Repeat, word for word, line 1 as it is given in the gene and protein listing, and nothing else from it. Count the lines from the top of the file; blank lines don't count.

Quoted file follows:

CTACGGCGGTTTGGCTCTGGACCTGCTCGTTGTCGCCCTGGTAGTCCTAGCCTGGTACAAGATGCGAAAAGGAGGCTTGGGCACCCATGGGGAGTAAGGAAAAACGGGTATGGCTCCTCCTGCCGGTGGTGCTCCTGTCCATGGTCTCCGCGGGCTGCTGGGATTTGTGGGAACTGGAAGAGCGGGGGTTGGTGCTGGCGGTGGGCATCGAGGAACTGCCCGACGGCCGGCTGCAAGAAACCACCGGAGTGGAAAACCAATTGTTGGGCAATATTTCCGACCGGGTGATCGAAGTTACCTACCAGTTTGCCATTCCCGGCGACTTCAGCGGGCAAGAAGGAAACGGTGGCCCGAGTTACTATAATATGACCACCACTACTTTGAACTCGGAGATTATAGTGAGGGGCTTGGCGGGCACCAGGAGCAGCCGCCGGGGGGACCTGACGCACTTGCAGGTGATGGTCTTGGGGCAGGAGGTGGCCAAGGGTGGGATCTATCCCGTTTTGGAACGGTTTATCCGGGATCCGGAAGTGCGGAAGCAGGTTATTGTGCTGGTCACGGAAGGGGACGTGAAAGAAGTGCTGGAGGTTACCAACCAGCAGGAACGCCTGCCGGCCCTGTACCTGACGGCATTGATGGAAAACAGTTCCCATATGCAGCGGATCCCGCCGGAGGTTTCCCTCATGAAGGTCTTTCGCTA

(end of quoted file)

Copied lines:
CTACGGCGGTTTGGCTCTGGACCTGCTCGTTGTCGCCCTGGTAGTCCTAGCCTGGTACAAGATGCGAAAAGGAGGCTTGGGCACCCATGGGGAGTAAGGAAAAACGGGTATGGCTCCTCCTGCCGGTGGTGCTCCTGTCCATGGTCTCCGCGGGCTGCTGGGATTTGTGGGAACTGGAAGAGCGGGGGTTGGTGCTGGCGGTGGGCATCGAGGAACTGCCCGACGGCCGGCTGCAAGAAACCACCGGAGTGGAAAACCAATTGTTGGGCAATATTTCCGACCGGGTGATCGAAGTTACCTACCAGTTTGCCATTCCCGGCGACTTCAGCGGGCAAGAAGGAAACGGTGGCCCGAGTTACTATAATATGACCACCACTACTTTGAACTCGGAGATTATAGTGAGGGGCTTGGCGGGCACCAGGAGCAGCCGCCGGGGGGACCTGACGCACTTGCAGGTGATGGTCTTGGGGCAGGAGGTGGCCAAGGGTGGGATCTATCCCGTTTTGGAACGGTTTATCCGGGATCCGGAAGTGCGGAAGCAGGTTATTGTGCTGGTCACGGAAGGGGACGTGAAAGAAGTGCTGGAGGTTACCAACCAGCAGGAACGCCTGCCGGCCCTGTACCTGACGGCATTGATGGAAAACAGTTCCCATATGCAGCGGATCCCGCCGGAGGTTTCCCTCATGAAGGTCTTTCGCTA